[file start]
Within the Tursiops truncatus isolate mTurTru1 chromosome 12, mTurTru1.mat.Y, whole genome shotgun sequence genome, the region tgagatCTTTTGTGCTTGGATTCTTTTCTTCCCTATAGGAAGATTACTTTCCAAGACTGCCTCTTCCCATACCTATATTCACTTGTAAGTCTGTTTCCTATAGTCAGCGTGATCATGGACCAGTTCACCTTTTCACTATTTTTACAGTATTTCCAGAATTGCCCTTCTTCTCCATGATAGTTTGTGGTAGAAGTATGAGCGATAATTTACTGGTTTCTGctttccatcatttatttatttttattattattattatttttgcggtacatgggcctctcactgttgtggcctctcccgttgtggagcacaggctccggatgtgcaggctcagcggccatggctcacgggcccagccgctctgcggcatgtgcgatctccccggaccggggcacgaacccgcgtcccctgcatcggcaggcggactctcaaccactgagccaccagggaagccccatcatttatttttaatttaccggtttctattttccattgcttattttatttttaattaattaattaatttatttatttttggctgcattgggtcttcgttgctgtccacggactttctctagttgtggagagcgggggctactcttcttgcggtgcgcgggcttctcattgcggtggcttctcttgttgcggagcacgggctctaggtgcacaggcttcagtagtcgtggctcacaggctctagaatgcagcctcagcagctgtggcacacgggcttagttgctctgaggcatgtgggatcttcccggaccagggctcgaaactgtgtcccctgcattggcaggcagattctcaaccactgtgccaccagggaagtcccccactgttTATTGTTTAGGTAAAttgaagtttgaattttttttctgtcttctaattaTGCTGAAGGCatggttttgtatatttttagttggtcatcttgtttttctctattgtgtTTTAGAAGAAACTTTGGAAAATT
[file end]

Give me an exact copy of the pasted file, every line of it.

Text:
Within the Tursiops truncatus isolate mTurTru1 chromosome 12, mTurTru1.mat.Y, whole genome shotgun sequence genome, the region tgagatCTTTTGTGCTTGGATTCTTTTCTTCCCTATAGGAAGATTACTTTCCAAGACTGCCTCTTCCCATACCTATATTCACTTGTAAGTCTGTTTCCTATAGTCAGCGTGATCATGGACCAGTTCACCTTTTCACTATTTTTACAGTATTTCCAGAATTGCCCTTCTTCTCCATGATAGTTTGTGGTAGAAGTATGAGCGATAATTTACTGGTTTCTGctttccatcatttatttatttttattattattattatttttgcggtacatgggcctctcactgttgtggcctctcccgttgtggagcacaggctccggatgtgcaggctcagcggccatggctcacgggcccagccgctctgcggcatgtgcgatctccccggaccggggcacgaacccgcgtcccctgcatcggcaggcggactctcaaccactgagccaccagggaagccccatcatttatttttaatttaccggtttctattttccattgcttattttatttttaattaattaattaatttatttatttttggctgcattgggtcttcgttgctgtccacggactttctctagttgtggagagcgggggctactcttcttgcggtgcgcgggcttctcattgcggtggcttctcttgttgcggagcacgggctctaggtgcacaggcttcagtagtcgtggctcacaggctctagaatgcagcctcagcagctgtggcacacgggcttagttgctctgaggcatgtgggatcttcccggaccagggctcgaaactgtgtcccctgcattggcaggcagattctcaaccactgtgccaccagggaagtcccccactgttTATTGTTTAGGTAAAttgaagtttgaattttttttctgtcttctaattaTGCTGAAGGCatggttttgtatatttttagttggtcatcttgtttttctctattgtgtTTTAGAAGAAACTTTGGAAAATT